Cook Islands country brief
The Cook Islands comprises 15 small islands, spread over 2.2 million square kilometres, northeast of New Zealand and between American Samoa and French Polynesia. The resident population is about 12 000. Rarotonga, the capital, is the most populous island.
The Cook Islands is a parliamentary democracy, with Queen Elizabeth II the Head of State, represented by the Governor-General HE Sir Fredrick Goodwin. The Cook Islands is a self-governing state 'in free association’ with New Zealand, an arrangement dating from August 1965. Under the terms of the free association, Cook Islanders hold New Zealand citizenship and enjoy the right of free access to New Zealand. The Cook Islands retains close links with New Zealand, where it maintains its only diplomatic office overseas.
The Cook Islands has a unicameral parliament with 24 elected members and a parliamentary term of four years. There is also a 15-member House of Ariki (Chiefs), established in 1966, composed of six Ariki from Rarotonga and nine from the outer islands. The Ariki advise the Government on land use and customary issues. There is full adult suffrage and registration is compulsory, although voting is not. The Head of Government is the Prime Minister, currently Henry Puna.
Elections were last held in November 2010 at which Cook Islands Party (CIP) won a clear majority, securing 16 of the 24 seats. The Democratic Party (DP) won the remaining eight seats. The next elections are scheduled for November 2014.
Although its per capita GDP is high compared to many other Pacific Island countries, the Cook Islands economy faces many of the development challenges common to other small island states. These include relatively limited natural resources, remoteness from major trade and industrial centres, and a diminishing labour force. Despite these constraints, the Cook Islands has developed a small but successful tourism industry and the Government has accorded high priority to its further development. Developing marine resources within the Cook Islands' large Exclusive Economic Zone (EEZ), including black pearl farming in the Northern Group of islands is another Government priority.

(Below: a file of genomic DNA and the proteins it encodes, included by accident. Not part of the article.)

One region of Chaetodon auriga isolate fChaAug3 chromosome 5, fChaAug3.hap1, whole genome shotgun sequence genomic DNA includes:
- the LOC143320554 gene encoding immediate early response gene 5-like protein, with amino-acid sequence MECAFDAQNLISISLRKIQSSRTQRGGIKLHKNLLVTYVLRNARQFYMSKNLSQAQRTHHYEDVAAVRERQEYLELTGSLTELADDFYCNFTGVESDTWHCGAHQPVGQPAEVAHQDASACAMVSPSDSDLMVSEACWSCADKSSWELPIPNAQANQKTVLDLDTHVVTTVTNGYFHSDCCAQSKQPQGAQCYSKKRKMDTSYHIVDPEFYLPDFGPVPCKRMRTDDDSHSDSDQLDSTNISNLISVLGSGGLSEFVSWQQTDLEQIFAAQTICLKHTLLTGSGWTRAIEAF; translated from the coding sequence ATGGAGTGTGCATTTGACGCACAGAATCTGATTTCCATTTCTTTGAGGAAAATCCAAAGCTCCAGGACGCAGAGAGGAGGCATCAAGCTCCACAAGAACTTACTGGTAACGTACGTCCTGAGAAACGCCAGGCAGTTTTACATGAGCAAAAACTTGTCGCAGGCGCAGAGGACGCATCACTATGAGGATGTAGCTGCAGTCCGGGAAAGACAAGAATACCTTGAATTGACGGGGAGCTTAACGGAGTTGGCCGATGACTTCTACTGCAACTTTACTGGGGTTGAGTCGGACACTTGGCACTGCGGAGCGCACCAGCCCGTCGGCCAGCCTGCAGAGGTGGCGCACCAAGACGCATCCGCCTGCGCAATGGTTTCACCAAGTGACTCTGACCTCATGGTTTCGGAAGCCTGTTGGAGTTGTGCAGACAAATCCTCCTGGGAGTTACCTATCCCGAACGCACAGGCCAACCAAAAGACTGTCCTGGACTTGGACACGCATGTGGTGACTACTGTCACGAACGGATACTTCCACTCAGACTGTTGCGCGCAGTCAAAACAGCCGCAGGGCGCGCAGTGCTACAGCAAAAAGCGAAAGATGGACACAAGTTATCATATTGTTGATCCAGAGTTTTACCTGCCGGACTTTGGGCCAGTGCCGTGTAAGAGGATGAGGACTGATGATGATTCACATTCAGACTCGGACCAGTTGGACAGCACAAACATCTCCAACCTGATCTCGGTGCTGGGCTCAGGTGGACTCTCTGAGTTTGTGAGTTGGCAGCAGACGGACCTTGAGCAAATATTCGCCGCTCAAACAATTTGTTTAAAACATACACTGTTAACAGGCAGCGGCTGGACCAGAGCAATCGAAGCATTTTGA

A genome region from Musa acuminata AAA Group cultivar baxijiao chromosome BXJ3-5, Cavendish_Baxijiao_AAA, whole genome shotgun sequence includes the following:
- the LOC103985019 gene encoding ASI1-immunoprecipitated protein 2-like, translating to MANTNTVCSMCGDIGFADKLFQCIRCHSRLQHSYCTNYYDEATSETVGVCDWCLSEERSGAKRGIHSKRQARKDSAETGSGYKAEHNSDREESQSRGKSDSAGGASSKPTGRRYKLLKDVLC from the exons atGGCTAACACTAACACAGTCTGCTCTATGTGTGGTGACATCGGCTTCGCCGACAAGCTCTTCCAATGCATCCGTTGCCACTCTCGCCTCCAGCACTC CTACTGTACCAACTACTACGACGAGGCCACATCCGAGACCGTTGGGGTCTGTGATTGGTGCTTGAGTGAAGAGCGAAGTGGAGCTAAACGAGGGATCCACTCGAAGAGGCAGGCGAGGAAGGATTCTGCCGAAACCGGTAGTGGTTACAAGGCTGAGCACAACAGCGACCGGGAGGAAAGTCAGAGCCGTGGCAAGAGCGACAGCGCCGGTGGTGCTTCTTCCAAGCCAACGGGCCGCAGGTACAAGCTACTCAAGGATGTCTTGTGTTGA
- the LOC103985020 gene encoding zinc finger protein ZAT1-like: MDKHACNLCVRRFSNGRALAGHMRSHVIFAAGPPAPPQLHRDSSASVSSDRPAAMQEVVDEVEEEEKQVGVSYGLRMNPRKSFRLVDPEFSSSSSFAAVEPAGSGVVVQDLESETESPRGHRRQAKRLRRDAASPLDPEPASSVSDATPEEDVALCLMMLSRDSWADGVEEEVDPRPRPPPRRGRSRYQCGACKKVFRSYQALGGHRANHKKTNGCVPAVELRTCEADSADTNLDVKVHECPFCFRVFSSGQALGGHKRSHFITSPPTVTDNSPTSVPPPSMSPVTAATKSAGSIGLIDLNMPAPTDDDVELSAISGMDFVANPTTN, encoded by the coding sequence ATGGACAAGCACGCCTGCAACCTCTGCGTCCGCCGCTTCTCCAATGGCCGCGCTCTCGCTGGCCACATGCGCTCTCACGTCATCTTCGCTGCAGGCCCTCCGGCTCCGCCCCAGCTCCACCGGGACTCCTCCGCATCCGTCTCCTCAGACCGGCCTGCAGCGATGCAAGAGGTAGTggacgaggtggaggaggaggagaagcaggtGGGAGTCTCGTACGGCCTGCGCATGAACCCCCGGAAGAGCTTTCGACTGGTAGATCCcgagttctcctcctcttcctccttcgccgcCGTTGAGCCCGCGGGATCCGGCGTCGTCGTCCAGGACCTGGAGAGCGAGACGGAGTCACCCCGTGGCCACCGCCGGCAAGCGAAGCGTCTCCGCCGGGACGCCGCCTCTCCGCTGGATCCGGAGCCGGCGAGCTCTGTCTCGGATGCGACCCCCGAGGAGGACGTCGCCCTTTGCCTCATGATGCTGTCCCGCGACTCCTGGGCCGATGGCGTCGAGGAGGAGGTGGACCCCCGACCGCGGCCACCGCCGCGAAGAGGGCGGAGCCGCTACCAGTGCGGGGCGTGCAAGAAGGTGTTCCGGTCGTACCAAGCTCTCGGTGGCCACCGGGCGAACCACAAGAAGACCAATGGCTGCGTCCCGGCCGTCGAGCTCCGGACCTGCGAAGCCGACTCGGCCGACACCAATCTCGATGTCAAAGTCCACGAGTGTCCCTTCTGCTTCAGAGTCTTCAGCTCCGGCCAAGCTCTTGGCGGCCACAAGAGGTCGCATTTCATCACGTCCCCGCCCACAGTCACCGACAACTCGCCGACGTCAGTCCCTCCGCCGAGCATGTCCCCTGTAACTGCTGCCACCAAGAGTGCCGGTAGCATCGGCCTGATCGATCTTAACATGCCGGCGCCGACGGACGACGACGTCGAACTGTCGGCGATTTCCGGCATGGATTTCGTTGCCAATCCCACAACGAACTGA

The Australian High Commissioner to New Zealand is accredited to the Cook Islands.
Australia's relationship with the Cook Islands is based mainly on shared membership of regional organisations, a modest aid program, and the Cook Islands' participation in the Pacific Patrol Boat Program.
In 1989, Australia gifted a patrol boat, the CIPPB Te Kukupa, to the Cook Islands. Te Kukupa assists the Cook Islands Police Maritime Division with surveillance in the Cook Island’s large EEZ. In 2006, Australia completed a Life Extension Program refit of Te Kukupa to ensure the vessel's service life reaches 2021. Through the Defence Cooperation Program, Australia provides in-country and Australia-based training in technical and professional skills, operational planning support, funding support for patrolling and ongoing maintenance. As well as maritime surveillance, Te Kukupa is also able to provide a search and rescue capability. Australia is a minor donor in the Cook Islands in comparison with New Zealand (New Zealand provides approximately NZ$14 million per year). Australia expects to provide a total of $6.8 million in development assistance to the Cook Islands in 2013–14. Of this, an estimated $2.4 million will be delivered by New Zealand through a delegated cooperation arrangement agreed between the Governments of the Cooks Islands, New Zealand and Australia. This harmonised program targets improvements in water and sanitation, education, climate change adaptation and disaster preparedness.
Former Prime Minister Julia Gillard attended the Pacific Islands Forum in the Cook Islands in September 2012. She was accompanied by former Parliamentary Secretary for Pacific Island Affairs Richard Marles.
Bilateral economic and trade relationship
Australian merchandise exports to the Cook Islands in 2012-13 totalled $6.4 million.
Updated March 2014